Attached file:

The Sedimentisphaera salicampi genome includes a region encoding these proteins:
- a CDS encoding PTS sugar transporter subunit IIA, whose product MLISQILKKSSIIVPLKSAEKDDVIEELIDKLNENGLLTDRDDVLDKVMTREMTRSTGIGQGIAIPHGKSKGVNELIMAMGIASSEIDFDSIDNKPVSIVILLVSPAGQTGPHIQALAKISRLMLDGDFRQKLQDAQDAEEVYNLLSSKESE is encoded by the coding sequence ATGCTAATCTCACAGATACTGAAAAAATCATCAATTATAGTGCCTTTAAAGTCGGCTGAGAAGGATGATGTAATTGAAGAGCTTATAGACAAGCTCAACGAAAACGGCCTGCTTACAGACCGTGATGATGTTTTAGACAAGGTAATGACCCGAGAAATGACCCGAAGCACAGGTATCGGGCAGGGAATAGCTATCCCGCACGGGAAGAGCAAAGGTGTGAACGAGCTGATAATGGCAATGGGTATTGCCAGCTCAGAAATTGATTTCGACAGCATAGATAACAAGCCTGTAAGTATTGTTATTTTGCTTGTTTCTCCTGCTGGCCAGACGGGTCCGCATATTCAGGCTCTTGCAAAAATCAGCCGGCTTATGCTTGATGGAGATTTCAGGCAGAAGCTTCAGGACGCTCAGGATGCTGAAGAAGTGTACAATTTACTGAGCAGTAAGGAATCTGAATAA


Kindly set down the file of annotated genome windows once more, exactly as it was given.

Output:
The Sedimentisphaera salicampi genome includes a region encoding these proteins:
- a CDS encoding PTS sugar transporter subunit IIA, whose product MLISQILKKSSIIVPLKSAEKDDVIEELIDKLNENGLLTDRDDVLDKVMTREMTRSTGIGQGIAIPHGKSKGVNELIMAMGIASSEIDFDSIDNKPVSIVILLVSPAGQTGPHIQALAKISRLMLDGDFRQKLQDAQDAEEVYNLLSSKESE is encoded by the coding sequence ATGCTAATCTCACAGATACTGAAAAAATCATCAATTATAGTGCCTTTAAAGTCGGCTGAGAAGGATGATGTAATTGAAGAGCTTATAGACAAGCTCAACGAAAACGGCCTGCTTACAGACCGTGATGATGTTTTAGACAAGGTAATGACCCGAGAAATGACCCGAAGCACAGGTATCGGGCAGGGAATAGCTATCCCGCACGGGAAGAGCAAAGGTGTGAACGAGCTGATAATGGCAATGGGTATTGCCAGCTCAGAAATTGATTTCGACAGCATAGATAACAAGCCTGTAAGTATTGTTATTTTGCTTGTTTCTCCTGCTGGCCAGACGGGTCCGCATATTCAGGCTCTTGCAAAAATCAGCCGGCTTATGCTTGATGGAGATTTCAGGCAGAAGCTTCAGGACGCTCAGGATGCTGAAGAAGTGTACAATTTACTGAGCAGTAAGGAATCTGAATAA